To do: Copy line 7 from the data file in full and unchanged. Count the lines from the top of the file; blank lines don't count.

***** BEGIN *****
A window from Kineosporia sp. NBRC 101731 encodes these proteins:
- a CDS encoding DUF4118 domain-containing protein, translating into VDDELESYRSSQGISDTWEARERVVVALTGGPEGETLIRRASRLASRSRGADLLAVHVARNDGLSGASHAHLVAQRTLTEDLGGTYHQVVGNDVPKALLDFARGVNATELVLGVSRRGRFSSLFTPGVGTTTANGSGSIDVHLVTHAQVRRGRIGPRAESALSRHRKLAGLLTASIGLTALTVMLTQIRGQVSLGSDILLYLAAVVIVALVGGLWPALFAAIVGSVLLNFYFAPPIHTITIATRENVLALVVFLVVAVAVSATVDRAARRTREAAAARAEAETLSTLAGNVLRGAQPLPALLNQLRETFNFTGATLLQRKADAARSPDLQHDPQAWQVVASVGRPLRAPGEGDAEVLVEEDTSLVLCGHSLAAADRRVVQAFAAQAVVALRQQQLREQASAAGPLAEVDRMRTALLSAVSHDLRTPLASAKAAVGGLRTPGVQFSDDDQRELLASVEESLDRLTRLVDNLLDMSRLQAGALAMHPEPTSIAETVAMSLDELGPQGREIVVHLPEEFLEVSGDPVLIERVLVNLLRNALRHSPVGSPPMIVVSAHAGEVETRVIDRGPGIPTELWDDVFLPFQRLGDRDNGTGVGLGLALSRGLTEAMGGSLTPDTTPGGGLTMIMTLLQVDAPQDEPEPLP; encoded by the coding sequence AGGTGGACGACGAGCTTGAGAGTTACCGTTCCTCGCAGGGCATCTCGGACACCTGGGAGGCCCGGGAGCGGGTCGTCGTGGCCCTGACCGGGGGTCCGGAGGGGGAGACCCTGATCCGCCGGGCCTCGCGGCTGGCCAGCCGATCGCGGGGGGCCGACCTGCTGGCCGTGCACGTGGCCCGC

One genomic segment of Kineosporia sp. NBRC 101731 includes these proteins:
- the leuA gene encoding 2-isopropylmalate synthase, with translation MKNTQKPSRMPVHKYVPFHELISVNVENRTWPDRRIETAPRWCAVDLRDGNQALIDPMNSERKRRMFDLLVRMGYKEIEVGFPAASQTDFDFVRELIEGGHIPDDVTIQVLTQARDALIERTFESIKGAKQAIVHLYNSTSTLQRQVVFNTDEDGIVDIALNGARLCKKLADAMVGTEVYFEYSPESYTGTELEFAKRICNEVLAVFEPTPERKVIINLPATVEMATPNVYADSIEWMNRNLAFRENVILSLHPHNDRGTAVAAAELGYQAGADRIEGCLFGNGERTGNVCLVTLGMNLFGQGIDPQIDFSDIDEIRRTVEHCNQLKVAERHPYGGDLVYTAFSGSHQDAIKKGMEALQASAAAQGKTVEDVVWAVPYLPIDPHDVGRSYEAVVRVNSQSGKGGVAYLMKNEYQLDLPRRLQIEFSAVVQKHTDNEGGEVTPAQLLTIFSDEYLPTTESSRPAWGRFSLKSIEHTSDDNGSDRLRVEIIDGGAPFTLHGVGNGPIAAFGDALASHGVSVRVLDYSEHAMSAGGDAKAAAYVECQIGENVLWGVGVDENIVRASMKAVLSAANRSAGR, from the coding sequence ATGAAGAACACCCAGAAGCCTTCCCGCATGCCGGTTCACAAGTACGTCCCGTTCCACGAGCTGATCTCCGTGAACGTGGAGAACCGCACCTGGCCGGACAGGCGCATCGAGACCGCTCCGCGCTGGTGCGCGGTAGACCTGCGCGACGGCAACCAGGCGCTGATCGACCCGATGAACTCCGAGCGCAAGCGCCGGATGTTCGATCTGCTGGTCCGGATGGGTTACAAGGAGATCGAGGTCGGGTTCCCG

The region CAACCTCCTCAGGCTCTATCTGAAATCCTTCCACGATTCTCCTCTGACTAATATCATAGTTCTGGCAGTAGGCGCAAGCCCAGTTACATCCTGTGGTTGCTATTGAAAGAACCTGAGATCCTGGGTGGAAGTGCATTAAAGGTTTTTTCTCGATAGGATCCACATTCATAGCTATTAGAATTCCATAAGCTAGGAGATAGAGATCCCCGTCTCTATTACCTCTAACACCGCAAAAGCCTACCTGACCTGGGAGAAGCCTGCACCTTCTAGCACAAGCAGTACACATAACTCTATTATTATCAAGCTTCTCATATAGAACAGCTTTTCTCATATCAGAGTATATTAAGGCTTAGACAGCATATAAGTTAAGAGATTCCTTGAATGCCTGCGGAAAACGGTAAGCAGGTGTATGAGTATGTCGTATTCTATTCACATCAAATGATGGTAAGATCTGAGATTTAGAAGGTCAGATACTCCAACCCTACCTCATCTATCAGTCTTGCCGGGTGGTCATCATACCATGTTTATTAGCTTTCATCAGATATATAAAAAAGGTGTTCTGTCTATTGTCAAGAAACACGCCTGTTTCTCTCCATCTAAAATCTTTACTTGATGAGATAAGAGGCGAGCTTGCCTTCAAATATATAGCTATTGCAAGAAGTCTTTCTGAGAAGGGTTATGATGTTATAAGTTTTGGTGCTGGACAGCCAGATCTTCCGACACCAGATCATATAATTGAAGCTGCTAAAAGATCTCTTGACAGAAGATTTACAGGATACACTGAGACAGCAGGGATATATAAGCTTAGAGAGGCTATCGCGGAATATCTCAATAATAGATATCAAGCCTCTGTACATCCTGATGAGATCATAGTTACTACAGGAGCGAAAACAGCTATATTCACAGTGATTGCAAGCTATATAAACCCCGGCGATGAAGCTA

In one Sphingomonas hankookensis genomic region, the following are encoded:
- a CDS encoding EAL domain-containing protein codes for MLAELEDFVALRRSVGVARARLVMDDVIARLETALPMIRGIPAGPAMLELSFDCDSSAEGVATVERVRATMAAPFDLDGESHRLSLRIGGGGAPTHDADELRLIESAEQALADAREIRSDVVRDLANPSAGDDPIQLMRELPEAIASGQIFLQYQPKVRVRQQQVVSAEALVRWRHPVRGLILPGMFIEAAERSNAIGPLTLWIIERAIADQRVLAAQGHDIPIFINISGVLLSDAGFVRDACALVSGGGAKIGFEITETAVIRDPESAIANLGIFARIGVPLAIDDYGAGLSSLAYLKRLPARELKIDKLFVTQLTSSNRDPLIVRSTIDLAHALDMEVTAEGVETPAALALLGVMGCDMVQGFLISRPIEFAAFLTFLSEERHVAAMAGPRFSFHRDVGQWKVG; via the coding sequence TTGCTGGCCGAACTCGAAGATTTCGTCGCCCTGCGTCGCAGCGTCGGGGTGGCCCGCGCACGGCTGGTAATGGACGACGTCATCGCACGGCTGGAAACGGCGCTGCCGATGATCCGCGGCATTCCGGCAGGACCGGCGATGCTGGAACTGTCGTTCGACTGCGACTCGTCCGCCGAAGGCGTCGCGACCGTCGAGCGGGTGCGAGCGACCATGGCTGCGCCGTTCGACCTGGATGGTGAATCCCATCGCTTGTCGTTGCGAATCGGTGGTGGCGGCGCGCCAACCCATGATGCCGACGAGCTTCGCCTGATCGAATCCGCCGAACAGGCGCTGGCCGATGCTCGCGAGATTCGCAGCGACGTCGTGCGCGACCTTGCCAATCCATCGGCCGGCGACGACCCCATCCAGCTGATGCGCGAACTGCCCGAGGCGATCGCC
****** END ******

- a CDS encoding EAL domain-containing protein codes for MLAELEDFVALRRSVGVARARLVMDDVIARLETALPMIRGIPAGPAMLELSFDCDSSAEGVATVERVRATMAAPFDLDGESHRLSLRIGGGGAPTHDADELRLIESAEQALADAREIRSDVVRDLANPSAGDDPIQLMRELPEAIASGQIFLQYQPKVRVRQQQVVSAEALVRWRHPVRGLILPGMFIEAAERSNAIGPLTLWIIERAIADQRVLAAQGHDIPIFINISGVLLSDAGFVRDACALVSGGGAKIGFEITETAVIRDPESAIANLGIFARIGVPLAIDDYGAGLSSLAYLKRLPARELKIDKLFVTQLTSSNRDPLIVRSTIDLAHALDMEVTAEGVETPAALALLGVMGCDMVQGFLISRPIEFAAFLTFLSEERHVAAMAGPRFSFHRDVGQWKVG; via the coding sequence TTGCTGGCCGAACTCGAAGATTTCGTCGCCCTGCGTCGCAGCGTCGGGGTGGCCCGCGCACGGCTGGTAATGGACGACGTCATCGCACGGCTGGAAACGGCGCTGCCGATGATCCGCGGCATTCCGGCAGGACCGGCGATGCTGGAACTGTCGTTCGACTGCGACTCGTCCGCCGAAGGCGTCGCGACCGTCGAGCGGGTGCGAGCGACCATGGCTGCGCCGTTCGACCTGGATGGTGAATCCCATCGCTTGTCGTTGCGAATCGGTGGTGGCGGCGCGCCAACCCATGATGCCGACGAGCTTCGCCTGATCGAATCCGCCGAACAGGCGCTGGCCGATGCTCGCGAGATTCGCAGCGACGTCGTGCGCGACCTTGCCAATCCATCGGCCGGCGACGACCCCATCCAGCTGATGCGCGAACTGCCCGAGGCGATCGCC